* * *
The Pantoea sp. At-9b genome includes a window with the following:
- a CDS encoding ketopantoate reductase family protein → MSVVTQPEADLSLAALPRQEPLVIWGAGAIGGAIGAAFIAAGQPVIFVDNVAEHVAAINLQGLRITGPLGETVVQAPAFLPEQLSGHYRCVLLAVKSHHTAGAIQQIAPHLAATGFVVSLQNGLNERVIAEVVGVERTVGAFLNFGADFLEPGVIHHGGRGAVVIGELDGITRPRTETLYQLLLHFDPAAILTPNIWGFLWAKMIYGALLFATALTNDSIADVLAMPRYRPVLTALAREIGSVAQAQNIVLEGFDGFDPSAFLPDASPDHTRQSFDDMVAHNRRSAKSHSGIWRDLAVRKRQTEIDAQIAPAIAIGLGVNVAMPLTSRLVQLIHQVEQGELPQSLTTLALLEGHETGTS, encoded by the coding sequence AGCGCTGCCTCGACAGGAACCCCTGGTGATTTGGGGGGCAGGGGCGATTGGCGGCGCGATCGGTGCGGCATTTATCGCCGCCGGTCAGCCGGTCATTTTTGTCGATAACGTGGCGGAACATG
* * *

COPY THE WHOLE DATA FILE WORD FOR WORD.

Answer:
The Pantoea sp. At-9b genome includes a window with the following:
- a CDS encoding ketopantoate reductase family protein → MSVVTQPEADLSLAALPRQEPLVIWGAGAIGGAIGAAFIAAGQPVIFVDNVAEHVAAINLQGLRITGPLGETVVQAPAFLPEQLSGHYRCVLLAVKSHHTAGAIQQIAPHLAATGFVVSLQNGLNERVIAEVVGVERTVGAFLNFGADFLEPGVIHHGGRGAVVIGELDGITRPRTETLYQLLLHFDPAAILTPNIWGFLWAKMIYGALLFATALTNDSIADVLAMPRYRPVLTALAREIGSVAQAQNIVLEGFDGFDPSAFLPDASPDHTRQSFDDMVAHNRRSAKSHSGIWRDLAVRKRQTEIDAQIAPAIAIGLGVNVAMPLTSRLVQLIHQVEQGELPQSLTTLALLEGHETGTS, encoded by the coding sequence AGCGCTGCCTCGACAGGAACCCCTGGTGATTTGGGGGGCAGGGGCGATTGGCGGCGCGATCGGTGCGGCATTTATCGCCGCCGGTCAGCCGGTCATTTTTGTCGATAACGTGGCGGAACATG